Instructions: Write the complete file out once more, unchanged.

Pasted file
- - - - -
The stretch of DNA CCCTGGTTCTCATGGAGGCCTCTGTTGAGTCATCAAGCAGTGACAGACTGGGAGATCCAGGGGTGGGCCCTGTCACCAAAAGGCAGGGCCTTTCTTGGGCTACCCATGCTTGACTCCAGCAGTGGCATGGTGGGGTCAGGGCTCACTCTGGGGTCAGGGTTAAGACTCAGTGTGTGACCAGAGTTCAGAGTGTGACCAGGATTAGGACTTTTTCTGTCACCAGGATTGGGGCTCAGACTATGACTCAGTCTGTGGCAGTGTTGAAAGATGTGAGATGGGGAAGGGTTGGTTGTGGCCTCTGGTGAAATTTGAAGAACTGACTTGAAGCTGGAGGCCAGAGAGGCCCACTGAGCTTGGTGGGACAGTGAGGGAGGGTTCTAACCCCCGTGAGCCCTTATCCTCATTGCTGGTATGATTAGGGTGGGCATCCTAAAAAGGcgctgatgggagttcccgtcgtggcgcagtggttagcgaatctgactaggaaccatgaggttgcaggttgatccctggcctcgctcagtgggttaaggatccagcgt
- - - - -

The stretch of DNA CCCTGGTTCTCATGGAGGCCTCTGTTGAGTCATCAAGCAGTGACAGACTGGGAGATCCAGGGGTGGGCCCTGTCACCAAAAGGCAGGGCCTTTCTTGGGCTACCCATGCTTGACTCCAGCAGTGGCATGGTGGGGTCAGGGCTCACTCTGGGGTCAGGGTTAAGACTCAGTGTGTGACCAGAGTTCAGAGTGTGACCAGGATTAGGACTTTTTCTGTCACCAGGATTGGGGCTCAGACTATGACTCAGTCTGTGGCAGTGTTGAAAGATGTGAGATGGGGAAGGGTTGGTTGTGGCCTCTGGTGAAATTTGAAGAACTGACTTGAAGCTGGAGGCCAGAGAGGCCCACTGAGCTTGGTGGGACAGTGAGGGAGGGTTCTAACCCCCGTGAGCCCTTATCCTCATTGCTGGTATGATTAGGGTGGGCATCCTAAAAAGGcgctgatgggagttcccgtcgtggcgcagtggttagcgaatctgactaggaaccatgaggttgcaggttgatccctggcctcgctcagtgggttaaggatccagcgt